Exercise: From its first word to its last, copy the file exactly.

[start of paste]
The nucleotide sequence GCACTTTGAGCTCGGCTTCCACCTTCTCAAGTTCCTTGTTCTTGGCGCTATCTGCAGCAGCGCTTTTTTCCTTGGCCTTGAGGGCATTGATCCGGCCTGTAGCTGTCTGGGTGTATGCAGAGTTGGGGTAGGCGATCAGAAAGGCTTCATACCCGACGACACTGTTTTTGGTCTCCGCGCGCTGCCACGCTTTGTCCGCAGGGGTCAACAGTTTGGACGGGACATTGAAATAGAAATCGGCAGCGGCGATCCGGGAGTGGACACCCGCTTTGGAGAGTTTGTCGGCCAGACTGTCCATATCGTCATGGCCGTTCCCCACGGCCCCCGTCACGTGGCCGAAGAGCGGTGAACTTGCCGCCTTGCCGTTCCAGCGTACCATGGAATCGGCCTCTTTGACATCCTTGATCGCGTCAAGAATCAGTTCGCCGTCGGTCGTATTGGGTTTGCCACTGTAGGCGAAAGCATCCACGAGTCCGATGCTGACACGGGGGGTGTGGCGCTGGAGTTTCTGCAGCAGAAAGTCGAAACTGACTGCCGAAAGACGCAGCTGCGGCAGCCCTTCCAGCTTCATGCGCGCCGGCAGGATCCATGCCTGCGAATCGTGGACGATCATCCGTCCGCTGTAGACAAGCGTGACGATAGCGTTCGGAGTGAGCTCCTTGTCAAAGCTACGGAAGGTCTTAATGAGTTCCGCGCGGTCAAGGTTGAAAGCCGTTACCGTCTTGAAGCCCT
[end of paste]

The nucleotide sequence GCACTTTGAGCTCGGCTTCCACCTTCTCAAGTTCCTTGTTCTTGGCGCTATCTGCAGCAGCGCTTTTTTCCTTGGCCTTGAGGGCATTGATCCGGCCTGTAGCTGTCTGGGTGTATGCAGAGTTGGGGTAGGCGATCAGAAAGGCTTCATACCCGACGACACTGTTTTTGGTCTCCGCGCGCTGCCACGCTTTGTCCGCAGGGGTCAACAGTTTGGACGGGACATTGAAATAGAAATCGGCAGCGGCGATCCGGGAGTGGACACCCGCTTTGGAGAGTTTGTCGGCCAGACTGTCCATATCGTCATGGCCGTTCCCCACGGCCCCCGTCACGTGGCCGAAGAGCGGTGAACTTGCCGCCTTGCCGTTCCAGCGTACCATGGAATCGGCCTCTTTGACATCCTTGATCGCGTCAAGAATCAGTTCGCCGTCGGTCGTATTGGGTTTGCCACTGTAGGCGAAAGCATCCACGAGTCCGATGCTGACACGGGGGGTGTGGCGCTGGAGTTTCTGCAGCAGAAAGTCGAAACTGACTGCCGAAAGACGCAGCTGCGGCAGCCCTTCCAGCTTCATGCGCGCCGGCAGGATCCATGCCTGCGAATCGTGGACGATCATCCGTCCGCTGTAGACAAGCGTGACGATAGCGTTCGGAGTGAGCTCCTTGTCAAAGCTACGGAAGGTCTTAATGAGTTCCGCGCGGTCAAGGTTGAAAGCCGTTACCGTCTTGAAGCCCT